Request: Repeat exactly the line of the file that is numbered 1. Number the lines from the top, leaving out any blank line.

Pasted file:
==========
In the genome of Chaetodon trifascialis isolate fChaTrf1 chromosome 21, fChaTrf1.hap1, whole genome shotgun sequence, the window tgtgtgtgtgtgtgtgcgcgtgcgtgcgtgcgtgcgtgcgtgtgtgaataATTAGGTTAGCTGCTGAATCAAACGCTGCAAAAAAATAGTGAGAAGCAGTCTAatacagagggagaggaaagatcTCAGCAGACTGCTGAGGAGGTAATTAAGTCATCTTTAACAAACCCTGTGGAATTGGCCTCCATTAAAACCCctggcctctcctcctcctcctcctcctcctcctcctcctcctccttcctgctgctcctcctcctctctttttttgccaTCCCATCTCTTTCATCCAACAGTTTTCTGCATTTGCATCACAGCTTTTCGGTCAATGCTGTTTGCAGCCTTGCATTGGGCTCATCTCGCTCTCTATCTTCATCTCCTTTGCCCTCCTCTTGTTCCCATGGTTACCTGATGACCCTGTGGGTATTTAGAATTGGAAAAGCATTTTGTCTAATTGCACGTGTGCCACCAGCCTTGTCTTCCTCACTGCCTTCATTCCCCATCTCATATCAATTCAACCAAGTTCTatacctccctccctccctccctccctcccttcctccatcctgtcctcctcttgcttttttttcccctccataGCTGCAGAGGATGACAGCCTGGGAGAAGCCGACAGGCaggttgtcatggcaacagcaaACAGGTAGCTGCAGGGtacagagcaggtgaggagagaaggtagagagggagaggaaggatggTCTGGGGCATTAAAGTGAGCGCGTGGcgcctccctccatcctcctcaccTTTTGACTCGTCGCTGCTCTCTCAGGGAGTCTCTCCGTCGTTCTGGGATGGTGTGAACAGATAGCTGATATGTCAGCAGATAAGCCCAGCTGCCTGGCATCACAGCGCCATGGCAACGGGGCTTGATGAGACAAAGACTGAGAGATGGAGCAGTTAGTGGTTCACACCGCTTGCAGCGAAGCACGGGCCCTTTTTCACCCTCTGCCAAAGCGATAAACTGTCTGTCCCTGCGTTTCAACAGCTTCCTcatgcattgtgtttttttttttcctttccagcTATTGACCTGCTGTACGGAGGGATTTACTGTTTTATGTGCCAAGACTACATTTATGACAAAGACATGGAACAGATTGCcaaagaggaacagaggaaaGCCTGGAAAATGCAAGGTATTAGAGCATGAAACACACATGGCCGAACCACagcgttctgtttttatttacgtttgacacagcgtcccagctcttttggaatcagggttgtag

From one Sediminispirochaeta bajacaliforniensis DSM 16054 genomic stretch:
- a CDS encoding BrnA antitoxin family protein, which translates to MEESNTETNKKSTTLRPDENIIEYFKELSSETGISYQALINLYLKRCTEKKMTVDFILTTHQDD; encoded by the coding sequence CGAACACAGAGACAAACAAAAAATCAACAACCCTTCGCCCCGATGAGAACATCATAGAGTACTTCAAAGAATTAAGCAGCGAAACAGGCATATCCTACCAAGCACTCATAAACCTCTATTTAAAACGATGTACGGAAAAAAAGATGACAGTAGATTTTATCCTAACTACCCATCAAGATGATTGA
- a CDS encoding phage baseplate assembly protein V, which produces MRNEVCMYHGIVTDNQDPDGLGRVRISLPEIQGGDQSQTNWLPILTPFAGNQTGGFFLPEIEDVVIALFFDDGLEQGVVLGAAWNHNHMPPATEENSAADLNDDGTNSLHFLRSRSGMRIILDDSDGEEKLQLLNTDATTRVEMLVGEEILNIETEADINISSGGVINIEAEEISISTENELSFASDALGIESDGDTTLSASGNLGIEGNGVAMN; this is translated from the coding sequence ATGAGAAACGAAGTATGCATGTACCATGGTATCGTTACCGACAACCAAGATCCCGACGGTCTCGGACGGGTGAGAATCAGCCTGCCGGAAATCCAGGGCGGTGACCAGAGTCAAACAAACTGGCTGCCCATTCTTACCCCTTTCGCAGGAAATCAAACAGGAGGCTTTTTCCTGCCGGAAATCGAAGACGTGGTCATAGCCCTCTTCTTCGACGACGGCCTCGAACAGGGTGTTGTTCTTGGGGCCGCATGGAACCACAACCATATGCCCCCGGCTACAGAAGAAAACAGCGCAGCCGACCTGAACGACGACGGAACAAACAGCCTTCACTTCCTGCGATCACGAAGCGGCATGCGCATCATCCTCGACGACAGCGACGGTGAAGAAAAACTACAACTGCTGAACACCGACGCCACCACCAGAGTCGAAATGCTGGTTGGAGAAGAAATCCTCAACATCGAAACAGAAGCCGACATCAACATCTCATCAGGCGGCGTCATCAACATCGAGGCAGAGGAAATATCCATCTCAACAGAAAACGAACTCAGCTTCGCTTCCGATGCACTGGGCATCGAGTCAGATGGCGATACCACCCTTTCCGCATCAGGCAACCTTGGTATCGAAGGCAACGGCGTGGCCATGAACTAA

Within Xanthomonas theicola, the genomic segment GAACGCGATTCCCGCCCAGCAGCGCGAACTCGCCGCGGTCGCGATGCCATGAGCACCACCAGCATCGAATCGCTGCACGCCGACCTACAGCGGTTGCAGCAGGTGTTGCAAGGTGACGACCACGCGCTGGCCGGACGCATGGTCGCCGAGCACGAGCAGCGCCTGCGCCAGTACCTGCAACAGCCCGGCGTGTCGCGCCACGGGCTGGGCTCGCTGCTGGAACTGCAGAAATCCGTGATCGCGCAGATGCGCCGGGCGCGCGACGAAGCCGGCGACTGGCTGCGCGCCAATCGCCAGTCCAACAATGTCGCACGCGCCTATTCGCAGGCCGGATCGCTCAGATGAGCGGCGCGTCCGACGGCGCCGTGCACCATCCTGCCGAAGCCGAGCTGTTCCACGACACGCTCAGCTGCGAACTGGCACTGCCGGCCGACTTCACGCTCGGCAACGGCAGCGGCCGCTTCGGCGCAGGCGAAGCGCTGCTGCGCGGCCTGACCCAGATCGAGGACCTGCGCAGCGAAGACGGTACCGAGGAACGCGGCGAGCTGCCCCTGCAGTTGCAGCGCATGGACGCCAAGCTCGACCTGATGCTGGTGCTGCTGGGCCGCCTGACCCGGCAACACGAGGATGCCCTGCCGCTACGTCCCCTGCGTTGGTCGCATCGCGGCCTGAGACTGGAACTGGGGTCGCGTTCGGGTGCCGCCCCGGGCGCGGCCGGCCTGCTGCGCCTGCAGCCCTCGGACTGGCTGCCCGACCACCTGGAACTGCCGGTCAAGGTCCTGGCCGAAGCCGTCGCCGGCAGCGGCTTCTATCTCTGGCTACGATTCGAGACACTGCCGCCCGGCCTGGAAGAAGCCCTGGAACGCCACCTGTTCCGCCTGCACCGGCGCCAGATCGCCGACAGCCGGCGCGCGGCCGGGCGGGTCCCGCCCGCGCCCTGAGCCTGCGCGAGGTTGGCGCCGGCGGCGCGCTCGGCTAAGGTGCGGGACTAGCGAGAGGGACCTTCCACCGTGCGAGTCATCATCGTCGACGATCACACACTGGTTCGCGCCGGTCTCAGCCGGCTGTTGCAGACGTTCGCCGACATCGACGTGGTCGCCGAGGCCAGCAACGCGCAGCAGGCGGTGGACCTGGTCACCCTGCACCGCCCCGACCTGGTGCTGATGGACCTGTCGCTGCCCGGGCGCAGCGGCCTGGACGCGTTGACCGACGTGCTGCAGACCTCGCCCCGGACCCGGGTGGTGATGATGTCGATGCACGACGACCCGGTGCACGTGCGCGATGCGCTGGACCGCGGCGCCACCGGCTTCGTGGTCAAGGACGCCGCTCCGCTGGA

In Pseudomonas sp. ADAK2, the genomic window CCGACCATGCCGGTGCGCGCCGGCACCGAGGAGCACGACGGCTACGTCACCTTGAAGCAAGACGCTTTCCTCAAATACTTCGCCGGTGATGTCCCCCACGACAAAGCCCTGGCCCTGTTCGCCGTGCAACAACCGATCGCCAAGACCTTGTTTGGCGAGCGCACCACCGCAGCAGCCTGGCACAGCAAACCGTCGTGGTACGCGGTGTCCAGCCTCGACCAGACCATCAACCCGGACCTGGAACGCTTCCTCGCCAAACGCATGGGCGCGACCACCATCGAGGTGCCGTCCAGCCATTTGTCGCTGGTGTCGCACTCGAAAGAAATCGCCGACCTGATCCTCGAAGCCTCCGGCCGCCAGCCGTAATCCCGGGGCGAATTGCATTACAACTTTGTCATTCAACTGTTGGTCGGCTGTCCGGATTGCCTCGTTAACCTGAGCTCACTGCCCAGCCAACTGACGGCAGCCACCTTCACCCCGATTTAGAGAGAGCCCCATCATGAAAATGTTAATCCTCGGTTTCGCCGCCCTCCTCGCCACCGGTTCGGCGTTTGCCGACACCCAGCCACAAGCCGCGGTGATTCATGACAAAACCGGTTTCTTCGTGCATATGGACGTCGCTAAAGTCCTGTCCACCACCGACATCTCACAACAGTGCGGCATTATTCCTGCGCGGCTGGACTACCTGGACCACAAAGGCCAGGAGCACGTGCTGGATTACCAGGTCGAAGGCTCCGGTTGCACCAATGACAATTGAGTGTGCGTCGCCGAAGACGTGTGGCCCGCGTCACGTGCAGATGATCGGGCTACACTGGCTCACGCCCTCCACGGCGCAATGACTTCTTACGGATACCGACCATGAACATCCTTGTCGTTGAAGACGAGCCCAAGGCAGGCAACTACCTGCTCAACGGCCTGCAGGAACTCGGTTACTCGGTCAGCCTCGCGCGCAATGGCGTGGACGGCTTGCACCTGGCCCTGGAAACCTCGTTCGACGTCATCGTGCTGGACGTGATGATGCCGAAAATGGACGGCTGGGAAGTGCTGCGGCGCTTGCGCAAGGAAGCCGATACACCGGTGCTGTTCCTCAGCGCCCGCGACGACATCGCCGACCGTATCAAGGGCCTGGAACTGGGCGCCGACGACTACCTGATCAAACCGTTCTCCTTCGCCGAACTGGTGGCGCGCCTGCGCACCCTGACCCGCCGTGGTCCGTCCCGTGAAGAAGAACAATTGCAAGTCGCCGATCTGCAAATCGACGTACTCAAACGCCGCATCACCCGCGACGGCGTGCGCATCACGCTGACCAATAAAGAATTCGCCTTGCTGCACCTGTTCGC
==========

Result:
In the genome of Chaetodon trifascialis isolate fChaTrf1 chromosome 21, fChaTrf1.hap1, whole genome shotgun sequence, the window tgtgtgtgtgtgtgtgcgcgtgcgtgcgtgcgtgcgtgcgtgtgtgaataATTAGGTTAGCTGCTGAATCAAACGCTGCAAAAAAATAGTGAGAAGCAGTCTAatacagagggagaggaaagatcTCAGCAGACTGCTGAGGAGGTAATTAAGTCATCTTTAACAAACCCTGTGGAATTGGCCTCCATTAAAACCCctggcctctcctcctcctcctcctcctcctcctcctcctcctccttcctgctgctcctcctcctctctttttttgccaTCCCATCTCTTTCATCCAACAGTTTTCTGCATTTGCATCACAGCTTTTCGGTCAATGCTGTTTGCAGCCTTGCATTGGGCTCATCTCGCTCTCTATCTTCATCTCCTTTGCCCTCCTCTTGTTCCCATGGTTACCTGATGACCCTGTGGGTATTTAGAATTGGAAAAGCATTTTGTCTAATTGCACGTGTGCCACCAGCCTTGTCTTCCTCACTGCCTTCATTCCCCATCTCATATCAATTCAACCAAGTTCTatacctccctccctccctccctccctcccttcctccatcctgtcctcctcttgcttttttttcccctccataGCTGCAGAGGATGACAGCCTGGGAGAAGCCGACAGGCaggttgtcatggcaacagcaaACAGGTAGCTGCAGGGtacagagcaggtgaggagagaaggtagagagggagaggaaggatggTCTGGGGCATTAAAGTGAGCGCGTGGcgcctccctccatcctcctcaccTTTTGACTCGTCGCTGCTCTCTCAGGGAGTCTCTCCGTCGTTCTGGGATGGTGTGAACAGATAGCTGATATGTCAGCAGATAAGCCCAGCTGCCTGGCATCACAGCGCCATGGCAACGGGGCTTGATGAGACAAAGACTGAGAGATGGAGCAGTTAGTGGTTCACACCGCTTGCAGCGAAGCACGGGCCCTTTTTCACCCTCTGCCAAAGCGATAAACTGTCTGTCCCTGCGTTTCAACAGCTTCCTcatgcattgtgtttttttttttcctttccagcTATTGACCTGCTGTACGGAGGGATTTACTGTTTTATGTGCCAAGACTACATTTATGACAAAGACATGGAACAGATTGCcaaagaggaacagaggaaaGCCTGGAAAATGCAAGGTATTAGAGCATGAAACACACATGGCCGAACCACagcgttctgtttttatttacgtttgacacagcgtcccagctcttttggaatcagggttgtag